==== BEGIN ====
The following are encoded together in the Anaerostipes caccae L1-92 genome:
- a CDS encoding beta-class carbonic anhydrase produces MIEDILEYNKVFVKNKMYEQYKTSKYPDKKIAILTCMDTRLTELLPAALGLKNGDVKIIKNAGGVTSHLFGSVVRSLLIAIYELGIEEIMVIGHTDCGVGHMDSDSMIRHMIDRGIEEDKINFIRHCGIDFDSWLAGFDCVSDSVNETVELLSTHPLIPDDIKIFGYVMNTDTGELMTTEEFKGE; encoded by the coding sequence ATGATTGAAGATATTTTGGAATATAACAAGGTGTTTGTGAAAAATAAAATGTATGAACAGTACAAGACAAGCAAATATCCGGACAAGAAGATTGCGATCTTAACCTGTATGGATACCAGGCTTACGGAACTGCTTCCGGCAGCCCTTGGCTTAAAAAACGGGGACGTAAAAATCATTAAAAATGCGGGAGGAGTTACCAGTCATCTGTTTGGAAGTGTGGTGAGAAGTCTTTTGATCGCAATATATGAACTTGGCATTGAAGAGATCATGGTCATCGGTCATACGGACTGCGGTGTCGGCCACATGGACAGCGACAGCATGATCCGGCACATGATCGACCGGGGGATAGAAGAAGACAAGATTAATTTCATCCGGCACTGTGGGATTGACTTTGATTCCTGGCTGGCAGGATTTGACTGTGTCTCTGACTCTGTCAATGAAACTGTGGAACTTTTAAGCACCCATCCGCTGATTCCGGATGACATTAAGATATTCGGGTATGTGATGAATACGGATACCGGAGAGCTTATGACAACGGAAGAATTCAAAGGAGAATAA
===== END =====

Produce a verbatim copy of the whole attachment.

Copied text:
The following are encoded together in the Anaerostipes caccae L1-92 genome:
- a CDS encoding beta-class carbonic anhydrase produces MIEDILEYNKVFVKNKMYEQYKTSKYPDKKIAILTCMDTRLTELLPAALGLKNGDVKIIKNAGGVTSHLFGSVVRSLLIAIYELGIEEIMVIGHTDCGVGHMDSDSMIRHMIDRGIEEDKINFIRHCGIDFDSWLAGFDCVSDSVNETVELLSTHPLIPDDIKIFGYVMNTDTGELMTTEEFKGE; encoded by the coding sequence ATGATTGAAGATATTTTGGAATATAACAAGGTGTTTGTGAAAAATAAAATGTATGAACAGTACAAGACAAGCAAATATCCGGACAAGAAGATTGCGATCTTAACCTGTATGGATACCAGGCTTACGGAACTGCTTCCGGCAGCCCTTGGCTTAAAAAACGGGGACGTAAAAATCATTAAAAATGCGGGAGGAGTTACCAGTCATCTGTTTGGAAGTGTGGTGAGAAGTCTTTTGATCGCAATATATGAACTTGGCATTGAAGAGATCATGGTCATCGGTCATACGGACTGCGGTGTCGGCCACATGGACAGCGACAGCATGATCCGGCACATGATCGACCGGGGGATAGAAGAAGACAAGATTAATTTCATCCGGCACTGTGGGATTGACTTTGATTCCTGGCTGGCAGGATTTGACTGTGTCTCTGACTCTGTCAATGAAACTGTGGAACTTTTAAGCACCCATCCGCTGATTCCGGATGACATTAAGATATTCGGGTATGTGATGAATACGGATACCGGAGAGCTTATGACAACGGAAGAATTCAAAGGAGAATAA